We are sad to announce the loss of David Sinclair of Kake St, Waltham. Our thoughts are with his wife Amber Sinclair and his family and friends.
As a rebellious 16-year-old David decided to leave school and took a job as an editorial messenger on the local morning newspaper, The Northern Echo, at a salary of £4 10s. a week, including a bonus for working at night. At his interview for the job, it was made clear to David that editorial messengers did not go on to become journalists, yet within a year he had progressed to the dizzy heights of assistant sub-editor on the sports desk of the group’s evening paper, The Northern Despatch, and six months later was appointed a junior reporter on the weekly Darlington & Stockton Times. By the age of 19 David had become features editor of the Despatch but a year later he had left the group to become chief sub-editor of the top-selling Sunday Sun in Newcastle. He spent five exciting years there, becoming expert in every aspect of the newspaper business, and was then recruited by Rupert Murdoch to join the newly relaunched Sun in Fleet Street. It was the beginning of a national newspaper career that would span 30 years and see David in senior positions at The Sunday Times, The Times, the Sunday Telegraph and later the Sunday Express, where he became deputy editor, and The Mail on Sunday, where he spent four years as editor of Financial Mail on Sunday. David has worked and travelled extensively in America and has written articles and books relating to American life and history. Over several years he was heavily involved in daily newspapers for United Nations conferences in Canada, Mexico and Brazil. He also lived in France for quite some time and has associations with the country going back more than 20 years. It was while he was at The Times in the mid-1970s that David was asked by the publisher J.M. Dent to write his first book, a biography of Edgar Allan Poe, which won high praise from, among others, the writers Patricia Highsmith and Anthony Burgess. This was followed by biographies of the Queen Mother, Lord Snowdon, the Astor family and a joint biography of the kings George V and George VI. There was a change of direction in 1990, when David’s book Shades of Green was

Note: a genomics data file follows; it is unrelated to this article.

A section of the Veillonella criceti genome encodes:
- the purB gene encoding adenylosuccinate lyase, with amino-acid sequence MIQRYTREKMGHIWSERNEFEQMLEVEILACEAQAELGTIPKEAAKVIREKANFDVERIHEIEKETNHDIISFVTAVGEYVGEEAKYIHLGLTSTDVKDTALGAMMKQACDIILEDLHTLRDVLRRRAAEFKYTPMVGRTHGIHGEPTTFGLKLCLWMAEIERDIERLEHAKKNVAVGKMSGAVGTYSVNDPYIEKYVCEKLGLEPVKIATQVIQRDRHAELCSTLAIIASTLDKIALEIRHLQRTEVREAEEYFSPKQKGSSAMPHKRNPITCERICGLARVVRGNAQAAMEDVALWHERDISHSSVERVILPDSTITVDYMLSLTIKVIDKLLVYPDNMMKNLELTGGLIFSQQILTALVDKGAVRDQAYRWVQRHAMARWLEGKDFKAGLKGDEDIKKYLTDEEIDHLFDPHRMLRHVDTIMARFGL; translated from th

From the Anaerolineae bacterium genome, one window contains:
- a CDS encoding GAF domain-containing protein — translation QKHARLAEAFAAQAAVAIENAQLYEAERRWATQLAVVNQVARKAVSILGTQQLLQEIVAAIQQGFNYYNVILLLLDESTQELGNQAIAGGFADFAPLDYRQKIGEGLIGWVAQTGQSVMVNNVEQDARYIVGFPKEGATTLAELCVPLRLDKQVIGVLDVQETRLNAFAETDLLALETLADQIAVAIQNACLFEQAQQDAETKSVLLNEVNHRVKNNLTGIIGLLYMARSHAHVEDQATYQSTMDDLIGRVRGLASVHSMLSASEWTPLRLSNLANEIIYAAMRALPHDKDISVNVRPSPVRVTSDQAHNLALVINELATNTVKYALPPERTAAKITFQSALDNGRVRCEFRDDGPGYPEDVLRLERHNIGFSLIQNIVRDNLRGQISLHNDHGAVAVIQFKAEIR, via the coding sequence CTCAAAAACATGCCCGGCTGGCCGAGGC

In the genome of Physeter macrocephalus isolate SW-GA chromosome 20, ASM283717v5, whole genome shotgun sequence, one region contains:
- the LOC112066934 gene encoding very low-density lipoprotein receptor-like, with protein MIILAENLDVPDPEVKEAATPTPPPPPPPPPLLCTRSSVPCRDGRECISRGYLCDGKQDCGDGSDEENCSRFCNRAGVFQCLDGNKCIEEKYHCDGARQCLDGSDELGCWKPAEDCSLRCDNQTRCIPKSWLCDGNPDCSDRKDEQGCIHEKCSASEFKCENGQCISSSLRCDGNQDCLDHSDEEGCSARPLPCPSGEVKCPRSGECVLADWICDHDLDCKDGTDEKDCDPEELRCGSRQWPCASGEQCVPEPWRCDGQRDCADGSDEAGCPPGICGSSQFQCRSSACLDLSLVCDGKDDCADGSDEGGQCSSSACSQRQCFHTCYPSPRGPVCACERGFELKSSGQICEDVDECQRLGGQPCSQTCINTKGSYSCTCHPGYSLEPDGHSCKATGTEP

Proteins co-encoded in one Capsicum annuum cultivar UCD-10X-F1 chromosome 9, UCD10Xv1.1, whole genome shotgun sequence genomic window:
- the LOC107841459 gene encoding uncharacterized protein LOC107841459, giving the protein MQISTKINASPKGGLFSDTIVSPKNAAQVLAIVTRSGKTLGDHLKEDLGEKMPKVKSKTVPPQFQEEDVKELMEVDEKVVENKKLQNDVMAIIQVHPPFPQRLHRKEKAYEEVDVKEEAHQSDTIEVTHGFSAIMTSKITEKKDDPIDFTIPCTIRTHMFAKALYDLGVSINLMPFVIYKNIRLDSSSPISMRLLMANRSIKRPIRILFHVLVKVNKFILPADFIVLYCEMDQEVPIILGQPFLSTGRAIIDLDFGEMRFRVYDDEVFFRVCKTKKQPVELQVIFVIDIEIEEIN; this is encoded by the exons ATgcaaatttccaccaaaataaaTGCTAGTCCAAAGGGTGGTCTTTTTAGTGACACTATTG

published. This caused a sensation as it dissected the decline of the British countryside and suggested vital elements of a cohesive rural policy. One of the effects of the book was to see David invited to join the Rural Economy Group of the House of Lords and he later became a commentator on rural and agricultural policy for the magazine Countryweek. David returned to full-time journalism in 1992 but stormed back into books in 2000 with the best-selling The Pound: A Biography, colourfully telling the story of Britain’s historic currency as debate raged over the wisdom or otherwise of accepting the euro. This was followed by what David calls a ‘drama documentary’ about the Treaty of Versailles in 1919, Hall of Mirrors, and in 2003 by Sir Gregor MacGregor and the Land That Never Was, the astonishing story of perhaps the most audacious fraud in history.
The Lord Whisky Sanctuary Fund
Registered Charity No: 283483 Tel: 01303 862622 Fax: 01303 863007 firstname.lastname@example.org www.lordwhisky.co.uk
Please come and join us at our
Blessing of the Animals on Saturday 3rd December at 1.30pm
At Park House Animal Sanctuary, Stelling Minnis, Nr Canterbury CT4 6AN 1.30 with Benn Millberry playing bagpipes ~ 2pm short service with Rev John Coleman Crib scene with Lucy, our donkey. Please wear waterproof footwear and warm clothes
Why not enjoy a Christmas Lunch at the Lord Whisky Tea Rooms beforehand? 3 courses for £17, followed by coffee/tea & a mince pie. Pre-booking essential. Or treat yourself to an Afternoon Christmas Tea, from 3pm. To book lunch or tea, call 01303 862349 or 01303 862622.
Christmas Lunches also being served at the Lord Whisky Tea Rooms on Sundays 4th, 11th & 18th December. Please phone 01303 862349 to book.
We will also be serving Christmas Dinner at 7pm on Wednesday 14th December. 3 courses for £17 including coffee/tea & a Mince Pie. Bring your own wine and make a donation for corkage. Pre-booking essential, phone 01303 862349 or 01303 862622 Dates for your 2012 diary Fur, Feather & Exotic Exhibition Saturday 25th February, 10am - 4pm at Boughton-Under-Blean Village Hall Boot & Spring Fayre ~ Saturday 5th May 2nd Annual Cyclo-Sportive ~ Bank Holiday Monday, 28th May Dog & Owners Fun Day ~ Saturday 9th June Boot & Summer Fayre ~ Saturday 28th July Boot & Autumn Fayre ~ Saturday 8th September Boot Fayre & Clearance Sale— Saturday 20th October Halloween Supper at The Lord Whisky Tea Rooms - Saturday 27th October All our Boot Fayres are held at Park House from 12 noon ~ 3.30pm Entertainment ~ Hot & Cold Refreshments ~ Arena Displays ~ Tombolas ~ Stalls Look out for further details in this magazine.